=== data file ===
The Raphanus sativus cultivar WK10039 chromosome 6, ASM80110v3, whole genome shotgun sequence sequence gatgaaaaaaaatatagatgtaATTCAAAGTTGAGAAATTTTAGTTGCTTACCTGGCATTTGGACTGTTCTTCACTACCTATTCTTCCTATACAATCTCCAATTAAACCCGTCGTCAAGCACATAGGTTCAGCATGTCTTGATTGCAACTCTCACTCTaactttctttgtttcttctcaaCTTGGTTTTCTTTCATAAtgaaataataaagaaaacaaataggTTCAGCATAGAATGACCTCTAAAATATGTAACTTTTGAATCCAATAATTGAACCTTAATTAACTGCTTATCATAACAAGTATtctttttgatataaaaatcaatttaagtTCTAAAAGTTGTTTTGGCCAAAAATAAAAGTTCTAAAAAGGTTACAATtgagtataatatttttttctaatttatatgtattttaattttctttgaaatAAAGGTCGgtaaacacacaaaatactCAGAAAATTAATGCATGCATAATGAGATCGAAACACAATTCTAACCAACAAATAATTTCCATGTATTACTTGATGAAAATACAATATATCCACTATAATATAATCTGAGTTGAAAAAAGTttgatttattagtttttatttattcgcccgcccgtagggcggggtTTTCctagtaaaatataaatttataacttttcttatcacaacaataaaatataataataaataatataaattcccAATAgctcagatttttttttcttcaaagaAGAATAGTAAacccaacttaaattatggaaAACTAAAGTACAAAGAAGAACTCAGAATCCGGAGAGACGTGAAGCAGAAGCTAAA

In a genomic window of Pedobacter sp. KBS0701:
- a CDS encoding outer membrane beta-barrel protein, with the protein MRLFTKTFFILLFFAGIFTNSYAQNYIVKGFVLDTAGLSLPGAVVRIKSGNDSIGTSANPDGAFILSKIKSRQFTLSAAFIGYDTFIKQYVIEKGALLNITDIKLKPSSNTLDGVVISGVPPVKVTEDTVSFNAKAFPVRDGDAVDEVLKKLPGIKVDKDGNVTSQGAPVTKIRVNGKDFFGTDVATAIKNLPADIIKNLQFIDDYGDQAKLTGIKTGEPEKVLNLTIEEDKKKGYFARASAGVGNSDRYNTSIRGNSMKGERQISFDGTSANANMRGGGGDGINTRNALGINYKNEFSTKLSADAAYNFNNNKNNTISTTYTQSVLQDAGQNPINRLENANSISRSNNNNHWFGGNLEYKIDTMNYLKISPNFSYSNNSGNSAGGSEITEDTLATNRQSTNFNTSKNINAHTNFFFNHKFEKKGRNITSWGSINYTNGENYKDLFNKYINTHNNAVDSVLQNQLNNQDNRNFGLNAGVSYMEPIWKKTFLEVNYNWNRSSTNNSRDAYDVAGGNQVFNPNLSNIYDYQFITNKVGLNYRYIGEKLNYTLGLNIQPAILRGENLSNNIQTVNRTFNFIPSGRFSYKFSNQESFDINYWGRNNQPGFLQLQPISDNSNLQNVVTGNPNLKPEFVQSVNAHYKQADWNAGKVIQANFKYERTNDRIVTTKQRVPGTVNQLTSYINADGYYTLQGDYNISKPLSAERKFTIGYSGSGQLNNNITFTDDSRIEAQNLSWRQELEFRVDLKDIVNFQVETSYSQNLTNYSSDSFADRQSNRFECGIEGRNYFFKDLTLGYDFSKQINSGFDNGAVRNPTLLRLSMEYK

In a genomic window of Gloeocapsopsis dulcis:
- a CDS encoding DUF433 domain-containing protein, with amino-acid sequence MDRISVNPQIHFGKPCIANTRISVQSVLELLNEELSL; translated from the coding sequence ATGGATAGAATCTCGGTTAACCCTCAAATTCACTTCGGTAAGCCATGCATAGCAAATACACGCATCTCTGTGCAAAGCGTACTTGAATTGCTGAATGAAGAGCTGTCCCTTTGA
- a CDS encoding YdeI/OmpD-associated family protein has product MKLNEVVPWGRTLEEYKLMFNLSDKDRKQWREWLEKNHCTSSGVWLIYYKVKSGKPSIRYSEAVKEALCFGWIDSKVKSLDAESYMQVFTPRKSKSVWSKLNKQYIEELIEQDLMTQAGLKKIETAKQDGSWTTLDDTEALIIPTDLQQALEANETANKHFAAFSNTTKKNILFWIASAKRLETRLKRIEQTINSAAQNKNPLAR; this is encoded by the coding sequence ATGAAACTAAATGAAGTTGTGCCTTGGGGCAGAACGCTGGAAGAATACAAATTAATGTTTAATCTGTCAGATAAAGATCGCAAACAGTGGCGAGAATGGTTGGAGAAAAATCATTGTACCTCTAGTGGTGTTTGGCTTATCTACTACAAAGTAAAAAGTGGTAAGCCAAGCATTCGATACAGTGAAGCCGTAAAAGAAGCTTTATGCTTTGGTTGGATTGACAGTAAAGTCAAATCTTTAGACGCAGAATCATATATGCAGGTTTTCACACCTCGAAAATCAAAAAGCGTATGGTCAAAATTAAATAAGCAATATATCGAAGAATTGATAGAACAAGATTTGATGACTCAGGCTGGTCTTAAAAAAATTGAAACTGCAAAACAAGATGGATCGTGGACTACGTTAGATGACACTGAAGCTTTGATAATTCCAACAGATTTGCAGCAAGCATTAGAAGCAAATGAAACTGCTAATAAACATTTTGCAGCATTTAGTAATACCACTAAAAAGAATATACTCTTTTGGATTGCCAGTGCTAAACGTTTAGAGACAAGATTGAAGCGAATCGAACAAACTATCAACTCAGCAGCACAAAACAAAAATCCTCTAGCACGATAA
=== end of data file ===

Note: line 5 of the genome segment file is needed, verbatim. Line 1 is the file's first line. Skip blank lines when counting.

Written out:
- a CDS encoding DUF433 domain-containing protein, with amino-acid sequence MDRISVNPQIHFGKPCIANTRISVQSVLELLNEELSL; translated from the coding sequence ATGGATAGAATCTCGGTTAACCCTCAAATTCACTTCGGTAAGCCATGCATAGCAAATACACGCATCTCTGTGCAAAGCGTACTTGAATTGCTGAATGAAGAGCTGTCCCTTTGA